Australia rejects nuclear power

Other News Materials 28 February 2008 10:18 (UTC +04:00)

(dpa) - Both of Australia's major political parties have now come out against the development of a nuclear power industry.

"We cannot envisage any circumstance under which Australia will have a nuclear power industry," opposition Liberal Party leader Brendan Nelson said Thursday in a policy backflip.

Labor, which took government after November's general election, has always been implacably opposed to nuclear power, which would threaten the jobs of 28,000 coal miners.

Nelson, who took over the party leadership from John Howard after November's crushing defeat by Kevin Rudd's Labor Party, rejected the policy of his predecessor.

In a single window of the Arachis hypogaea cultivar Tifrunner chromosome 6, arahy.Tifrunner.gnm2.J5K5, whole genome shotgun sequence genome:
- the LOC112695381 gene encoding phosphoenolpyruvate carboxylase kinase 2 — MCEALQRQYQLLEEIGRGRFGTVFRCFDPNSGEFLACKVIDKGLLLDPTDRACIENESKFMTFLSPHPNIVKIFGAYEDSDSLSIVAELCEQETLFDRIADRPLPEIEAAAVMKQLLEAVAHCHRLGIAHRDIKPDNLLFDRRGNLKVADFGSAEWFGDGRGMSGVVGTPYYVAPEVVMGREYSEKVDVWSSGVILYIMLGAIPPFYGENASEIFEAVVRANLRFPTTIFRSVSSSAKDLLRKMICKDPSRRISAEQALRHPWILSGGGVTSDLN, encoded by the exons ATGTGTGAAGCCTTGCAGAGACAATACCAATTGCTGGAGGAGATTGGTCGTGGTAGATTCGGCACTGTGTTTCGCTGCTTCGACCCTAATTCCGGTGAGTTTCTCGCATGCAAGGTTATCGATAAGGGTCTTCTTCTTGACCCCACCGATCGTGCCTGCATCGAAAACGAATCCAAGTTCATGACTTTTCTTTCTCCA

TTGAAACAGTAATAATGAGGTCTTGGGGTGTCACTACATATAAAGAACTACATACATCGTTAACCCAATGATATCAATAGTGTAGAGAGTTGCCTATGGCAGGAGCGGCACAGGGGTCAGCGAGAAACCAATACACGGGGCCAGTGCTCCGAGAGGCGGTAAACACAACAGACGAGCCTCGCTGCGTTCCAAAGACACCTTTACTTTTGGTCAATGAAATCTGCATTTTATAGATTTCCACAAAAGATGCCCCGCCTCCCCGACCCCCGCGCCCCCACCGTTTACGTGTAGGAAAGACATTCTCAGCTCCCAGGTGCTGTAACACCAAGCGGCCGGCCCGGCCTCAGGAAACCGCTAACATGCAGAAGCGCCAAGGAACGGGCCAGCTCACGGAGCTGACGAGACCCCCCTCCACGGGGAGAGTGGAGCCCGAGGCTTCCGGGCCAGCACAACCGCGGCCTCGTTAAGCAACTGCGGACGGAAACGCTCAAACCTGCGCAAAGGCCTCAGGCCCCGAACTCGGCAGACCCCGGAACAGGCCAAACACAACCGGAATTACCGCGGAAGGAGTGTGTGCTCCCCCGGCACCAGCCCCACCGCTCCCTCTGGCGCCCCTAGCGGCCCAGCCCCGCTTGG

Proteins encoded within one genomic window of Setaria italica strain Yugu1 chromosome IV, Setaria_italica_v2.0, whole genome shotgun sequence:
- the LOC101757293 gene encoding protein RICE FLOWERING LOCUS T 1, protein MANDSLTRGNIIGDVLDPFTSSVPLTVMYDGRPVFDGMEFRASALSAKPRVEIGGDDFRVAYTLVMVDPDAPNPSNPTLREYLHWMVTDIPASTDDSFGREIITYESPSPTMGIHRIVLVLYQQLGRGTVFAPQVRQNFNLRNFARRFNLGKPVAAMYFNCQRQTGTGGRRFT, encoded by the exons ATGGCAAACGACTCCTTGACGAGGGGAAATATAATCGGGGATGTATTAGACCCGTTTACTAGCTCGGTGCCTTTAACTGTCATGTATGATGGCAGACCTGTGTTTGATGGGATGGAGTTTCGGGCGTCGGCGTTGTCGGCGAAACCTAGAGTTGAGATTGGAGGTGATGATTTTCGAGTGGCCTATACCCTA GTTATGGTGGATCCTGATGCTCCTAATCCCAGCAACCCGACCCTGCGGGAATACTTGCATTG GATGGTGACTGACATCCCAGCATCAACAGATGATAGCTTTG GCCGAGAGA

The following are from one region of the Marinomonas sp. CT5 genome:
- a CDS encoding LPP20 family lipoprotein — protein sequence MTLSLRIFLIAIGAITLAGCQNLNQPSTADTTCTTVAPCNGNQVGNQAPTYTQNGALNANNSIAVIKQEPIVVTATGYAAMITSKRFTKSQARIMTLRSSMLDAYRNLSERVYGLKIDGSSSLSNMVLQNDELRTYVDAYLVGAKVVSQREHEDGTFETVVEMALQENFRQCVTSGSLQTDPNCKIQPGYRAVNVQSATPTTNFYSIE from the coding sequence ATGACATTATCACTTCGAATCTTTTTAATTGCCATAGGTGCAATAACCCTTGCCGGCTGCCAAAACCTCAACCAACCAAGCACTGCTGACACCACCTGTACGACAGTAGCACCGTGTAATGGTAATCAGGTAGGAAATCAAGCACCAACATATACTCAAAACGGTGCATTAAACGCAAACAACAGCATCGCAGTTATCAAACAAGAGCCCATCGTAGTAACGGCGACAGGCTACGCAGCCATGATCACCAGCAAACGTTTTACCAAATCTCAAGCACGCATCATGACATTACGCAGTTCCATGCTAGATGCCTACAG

Howard, prime minister for almost 12 years, had touted nuclear power as a way of reducing greenhouse gas emissions and commissioned a report which envisaged 25 nuclear power stations meeting a third of the nation's electricity demand by 2050.

Howard said that "political platforms that seek to constrain the development of a safe and reliable Australian uranium industry - and which rule out the possibility of climate-friendly nuclear energy - are not really serious about addressing climate change in a practical way that doesn't strangle the Australian economy."

Australia has 36 per cent of the world's easily recoverable reserves of uranium - the feedstock of nuclear plants - but has fought shy of building its own nuclear power industry largely because of its huge reserves of coal.

Australia is the world's biggest coal exporter and relies on it for over 80 per cent of power generation. Australia, which now only has a small research reactor, has also turned its back on building a safe repository for spent nuclear waste. Currently, spent rods are shipped for reprocessing in France.